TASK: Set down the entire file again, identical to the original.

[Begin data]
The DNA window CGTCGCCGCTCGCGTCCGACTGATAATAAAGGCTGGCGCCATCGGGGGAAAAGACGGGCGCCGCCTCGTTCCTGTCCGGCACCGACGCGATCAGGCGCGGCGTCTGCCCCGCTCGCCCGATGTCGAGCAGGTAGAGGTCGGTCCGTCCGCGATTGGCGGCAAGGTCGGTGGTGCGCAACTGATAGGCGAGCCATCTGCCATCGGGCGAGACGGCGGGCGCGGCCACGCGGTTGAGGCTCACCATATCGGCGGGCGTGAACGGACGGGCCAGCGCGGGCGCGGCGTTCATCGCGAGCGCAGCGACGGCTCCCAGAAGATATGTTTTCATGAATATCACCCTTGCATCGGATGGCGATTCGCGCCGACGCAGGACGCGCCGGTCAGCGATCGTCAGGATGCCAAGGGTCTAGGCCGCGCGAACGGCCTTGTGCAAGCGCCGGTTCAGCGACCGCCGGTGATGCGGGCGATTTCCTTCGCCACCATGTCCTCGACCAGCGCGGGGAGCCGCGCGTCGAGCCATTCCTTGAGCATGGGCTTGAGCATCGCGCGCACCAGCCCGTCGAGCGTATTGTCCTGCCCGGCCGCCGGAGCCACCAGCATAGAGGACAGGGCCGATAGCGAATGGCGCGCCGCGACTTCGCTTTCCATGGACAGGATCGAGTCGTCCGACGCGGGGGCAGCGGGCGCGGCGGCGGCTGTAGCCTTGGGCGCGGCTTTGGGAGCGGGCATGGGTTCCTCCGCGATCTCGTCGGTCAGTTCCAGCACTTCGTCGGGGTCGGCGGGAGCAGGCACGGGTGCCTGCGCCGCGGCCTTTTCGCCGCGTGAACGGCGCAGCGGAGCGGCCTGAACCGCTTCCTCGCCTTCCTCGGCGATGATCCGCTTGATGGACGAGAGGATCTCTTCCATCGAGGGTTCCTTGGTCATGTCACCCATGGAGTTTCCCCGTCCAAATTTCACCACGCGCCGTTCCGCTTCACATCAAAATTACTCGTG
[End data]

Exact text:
The DNA window CGTCGCCGCTCGCGTCCGACTGATAATAAAGGCTGGCGCCATCGGGGGAAAAGACGGGCGCCGCCTCGTTCCTGTCCGGCACCGACGCGATCAGGCGCGGCGTCTGCCCCGCTCGCCCGATGTCGAGCAGGTAGAGGTCGGTCCGTCCGCGATTGGCGGCAAGGTCGGTGGTGCGCAACTGATAGGCGAGCCATCTGCCATCGGGCGAGACGGCGGGCGCGGCCACGCGGTTGAGGCTCACCATATCGGCGGGCGTGAACGGACGGGCCAGCGCGGGCGCGGCGTTCATCGCGAGCGCAGCGACGGCTCCCAGAAGATATGTTTTCATGAATATCACCCTTGCATCGGATGGCGATTCGCGCCGACGCAGGACGCGCCGGTCAGCGATCGTCAGGATGCCAAGGGTCTAGGCCGCGCGAACGGCCTTGTGCAAGCGCCGGTTCAGCGACCGCCGGTGATGCGGGCGATTTCCTTCGCCACCATGTCCTCGACCAGCGCGGGGAGCCGCGCGTCGAGCCATTCCTTGAGCATGGGCTTGAGCATCGCGCGCACCAGCCCGTCGAGCGTATTGTCCTGCCCGGCCGCCGGAGCCACCAGCATAGAGGACAGGGCCGATAGCGAATGGCGCGCCGCGACTTCGCTTTCCATGGACAGGATCGAGTCGTCCGACGCGGGGGCAGCGGGCGCGGCGGCGGCTGTAGCCTTGGGCGCGGCTTTGGGAGCGGGCATGGGTTCCTCCGCGATCTCGTCGGTCAGTTCCAGCACTTCGTCGGGGTCGGCGGGAGCAGGCACGGGTGCCTGCGCCGCGGCCTTTTCGCCGCGTGAACGGCGCAGCGGAGCGGCCTGAACCGCTTCCTCGCCTTCCTCGGCGATGATCCGCTTGATGGACGAGAGGATCTCTTCCATCGAGGGTTCCTTGGTCATGTCACCCATGGAGTTTCCCCGTCCAAATTTCACCACGCGCCGTTCCGCTTCACATCAAAATTACTCGTG